Teyssier (St Emilion; Vignobles Jonathan Maltus; 80% Merlot; 20% Cabernet Franc; pH 3.50; 13.9% alcohol). Another excellent Teyssier from Jonathan Maltus and his team that is sure to represent excellent value. Glossy, limpid and blue/purple at its dense core, this has a lovely open expressive nose – darker and spicier than usual and with a cool, calm sense of gravitas. Green Szechuan peppercorns and baie de Timut, baked plums and brambles, cedar, cinnamon and nutmeg all combine in a distinct and impressive nose. Soft and supple, cool and with a slight hint of menthol, this is very fine, with a good bite from the crumbly tannins and clean, fresh finish. Whilst it lacks the density of the other wines in the range, it is still very accomplished.
La Tour Figeac (St Emilion; from a 14.6-hectare vineyard on sandy gravel over deep clay; the average age of vines is 35 years; 14.5% alcohol). Almost opaque, but not quite at its blue-black/purple core, quite viscous in the glass and with shimmering blue-purple highlights. I find both the nose and the palate a little lacking in definition – it’s just all a little blended and homogenous at this stage. There is an earthy, loamy, sous-bois element that I have found before in La Tour Figeac and that I rather like and this certainly combines nicely with the rich, ripe plum and dark berry fruit. There is also quite a pronounced ferrous and saline minerality here but, for me, it threatens to overpower the fruit. I miss a little bit of the freshness and brightness of the vintage and find this just a little heavy-handed; it becomes almost soupy in the dense mid-palate. Time will tell.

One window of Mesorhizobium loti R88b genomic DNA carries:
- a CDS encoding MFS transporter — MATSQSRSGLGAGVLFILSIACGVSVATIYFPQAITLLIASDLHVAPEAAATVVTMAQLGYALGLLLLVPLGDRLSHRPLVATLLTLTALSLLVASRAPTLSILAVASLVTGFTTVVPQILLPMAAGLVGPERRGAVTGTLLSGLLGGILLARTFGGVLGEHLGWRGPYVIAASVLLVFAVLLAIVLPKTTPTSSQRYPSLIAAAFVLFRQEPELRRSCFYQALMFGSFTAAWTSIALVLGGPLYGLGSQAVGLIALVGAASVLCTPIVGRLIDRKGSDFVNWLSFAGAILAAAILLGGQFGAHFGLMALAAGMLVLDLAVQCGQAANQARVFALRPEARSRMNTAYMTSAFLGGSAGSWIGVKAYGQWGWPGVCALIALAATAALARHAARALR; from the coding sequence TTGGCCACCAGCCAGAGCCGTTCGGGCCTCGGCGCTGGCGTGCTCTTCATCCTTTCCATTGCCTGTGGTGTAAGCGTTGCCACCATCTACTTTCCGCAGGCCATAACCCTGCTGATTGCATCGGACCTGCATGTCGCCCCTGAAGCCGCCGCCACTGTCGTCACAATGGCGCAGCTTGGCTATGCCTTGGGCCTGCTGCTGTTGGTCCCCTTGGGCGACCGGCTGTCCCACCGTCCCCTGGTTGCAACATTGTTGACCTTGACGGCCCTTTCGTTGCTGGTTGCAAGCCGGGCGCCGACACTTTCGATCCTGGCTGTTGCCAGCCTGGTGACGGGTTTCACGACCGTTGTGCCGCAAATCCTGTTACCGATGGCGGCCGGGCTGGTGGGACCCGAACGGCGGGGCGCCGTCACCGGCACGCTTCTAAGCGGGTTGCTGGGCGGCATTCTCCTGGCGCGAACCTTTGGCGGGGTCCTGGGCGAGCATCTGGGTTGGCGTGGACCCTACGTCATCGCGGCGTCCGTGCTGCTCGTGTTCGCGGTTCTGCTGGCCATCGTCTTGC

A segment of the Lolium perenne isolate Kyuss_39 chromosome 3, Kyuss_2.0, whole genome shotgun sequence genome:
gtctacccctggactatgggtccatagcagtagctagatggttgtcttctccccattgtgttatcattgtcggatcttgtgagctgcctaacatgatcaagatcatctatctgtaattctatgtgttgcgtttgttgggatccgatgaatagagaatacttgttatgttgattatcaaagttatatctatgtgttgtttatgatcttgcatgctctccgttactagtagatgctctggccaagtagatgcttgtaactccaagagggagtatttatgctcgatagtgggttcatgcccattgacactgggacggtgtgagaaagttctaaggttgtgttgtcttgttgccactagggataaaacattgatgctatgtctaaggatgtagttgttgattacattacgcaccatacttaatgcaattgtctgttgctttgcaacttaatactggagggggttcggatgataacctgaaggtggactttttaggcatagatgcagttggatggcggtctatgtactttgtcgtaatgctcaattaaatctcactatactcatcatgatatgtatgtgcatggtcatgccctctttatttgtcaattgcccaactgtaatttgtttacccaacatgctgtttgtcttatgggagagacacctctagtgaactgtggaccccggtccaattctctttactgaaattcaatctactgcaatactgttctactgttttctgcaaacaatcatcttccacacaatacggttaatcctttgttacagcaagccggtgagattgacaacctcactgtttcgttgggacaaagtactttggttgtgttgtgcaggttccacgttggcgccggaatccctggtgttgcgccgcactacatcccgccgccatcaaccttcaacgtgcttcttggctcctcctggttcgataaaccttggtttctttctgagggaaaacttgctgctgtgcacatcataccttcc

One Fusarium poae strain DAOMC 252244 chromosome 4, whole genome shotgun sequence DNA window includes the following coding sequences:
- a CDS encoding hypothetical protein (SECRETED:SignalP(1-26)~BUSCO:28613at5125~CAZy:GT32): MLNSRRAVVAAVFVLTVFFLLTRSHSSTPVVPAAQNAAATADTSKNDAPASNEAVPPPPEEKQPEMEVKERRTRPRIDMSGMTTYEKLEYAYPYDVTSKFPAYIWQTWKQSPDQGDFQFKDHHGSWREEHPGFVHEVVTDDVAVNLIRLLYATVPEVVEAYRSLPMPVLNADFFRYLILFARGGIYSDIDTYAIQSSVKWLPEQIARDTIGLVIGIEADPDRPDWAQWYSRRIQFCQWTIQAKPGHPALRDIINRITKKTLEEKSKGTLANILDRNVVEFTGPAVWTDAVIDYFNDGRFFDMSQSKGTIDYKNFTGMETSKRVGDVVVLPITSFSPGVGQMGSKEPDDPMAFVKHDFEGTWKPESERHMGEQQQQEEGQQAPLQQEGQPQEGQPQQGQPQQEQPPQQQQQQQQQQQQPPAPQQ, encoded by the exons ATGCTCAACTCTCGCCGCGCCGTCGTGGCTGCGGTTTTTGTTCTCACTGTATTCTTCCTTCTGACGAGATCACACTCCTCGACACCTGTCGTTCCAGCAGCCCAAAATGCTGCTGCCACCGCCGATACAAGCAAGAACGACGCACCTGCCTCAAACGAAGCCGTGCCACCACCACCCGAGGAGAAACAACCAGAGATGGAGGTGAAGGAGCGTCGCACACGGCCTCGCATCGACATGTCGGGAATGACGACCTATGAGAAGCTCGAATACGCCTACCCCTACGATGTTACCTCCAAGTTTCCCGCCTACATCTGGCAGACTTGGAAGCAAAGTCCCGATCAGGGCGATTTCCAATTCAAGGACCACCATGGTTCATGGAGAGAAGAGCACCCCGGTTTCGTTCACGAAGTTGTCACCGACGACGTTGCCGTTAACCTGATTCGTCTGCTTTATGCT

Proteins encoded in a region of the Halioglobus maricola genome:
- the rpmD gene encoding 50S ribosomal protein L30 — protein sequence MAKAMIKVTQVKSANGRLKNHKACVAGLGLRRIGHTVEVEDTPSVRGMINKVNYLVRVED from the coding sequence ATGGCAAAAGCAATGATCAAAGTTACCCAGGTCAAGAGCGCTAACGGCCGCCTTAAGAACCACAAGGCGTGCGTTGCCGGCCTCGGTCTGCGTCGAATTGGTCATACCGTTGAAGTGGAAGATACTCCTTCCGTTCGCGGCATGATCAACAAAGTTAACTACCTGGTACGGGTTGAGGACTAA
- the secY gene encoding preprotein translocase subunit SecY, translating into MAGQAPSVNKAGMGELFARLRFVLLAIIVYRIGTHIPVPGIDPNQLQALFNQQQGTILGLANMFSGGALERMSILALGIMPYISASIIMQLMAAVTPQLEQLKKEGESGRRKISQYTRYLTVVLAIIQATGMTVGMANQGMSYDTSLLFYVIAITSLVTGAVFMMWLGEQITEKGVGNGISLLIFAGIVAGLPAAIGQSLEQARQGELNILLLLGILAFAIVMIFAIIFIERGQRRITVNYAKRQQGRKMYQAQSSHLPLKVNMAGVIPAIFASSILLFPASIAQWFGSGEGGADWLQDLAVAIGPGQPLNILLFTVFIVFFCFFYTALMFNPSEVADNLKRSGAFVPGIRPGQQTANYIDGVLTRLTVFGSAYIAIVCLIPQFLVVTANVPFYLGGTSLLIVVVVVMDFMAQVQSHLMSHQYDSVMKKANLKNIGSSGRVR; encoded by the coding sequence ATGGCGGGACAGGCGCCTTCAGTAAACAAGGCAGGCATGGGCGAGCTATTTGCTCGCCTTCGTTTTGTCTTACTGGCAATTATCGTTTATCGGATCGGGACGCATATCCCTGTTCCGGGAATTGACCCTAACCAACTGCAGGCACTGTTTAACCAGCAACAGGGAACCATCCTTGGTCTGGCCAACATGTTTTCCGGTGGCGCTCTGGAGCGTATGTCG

La Tour Saint Christophe (St Emilion; a wonderfully situated vineyard of 20 hectares atop the argilo-calcaire plateau and on the terraces at St Christophe des Bardes at the very limits of appellation; 80% Merlot; 20% Cabernet Franc; aged in oak barrels, 40% of which are new; yield of 37 hl/ha; a final pH 3.6; 14.7% alcohol). Interestingly, less opaque at the core than the 2018 tasted recently, but significantly darker in colour – very much towards the blue-indigo-purple end of the spectral range. This has a typically dark autumnal fruit profile, with heather and wild lavender and thyme and rosemary and with loads of graphite – it’s very beautiful but in a very natural way, like a rugged windswept moorland.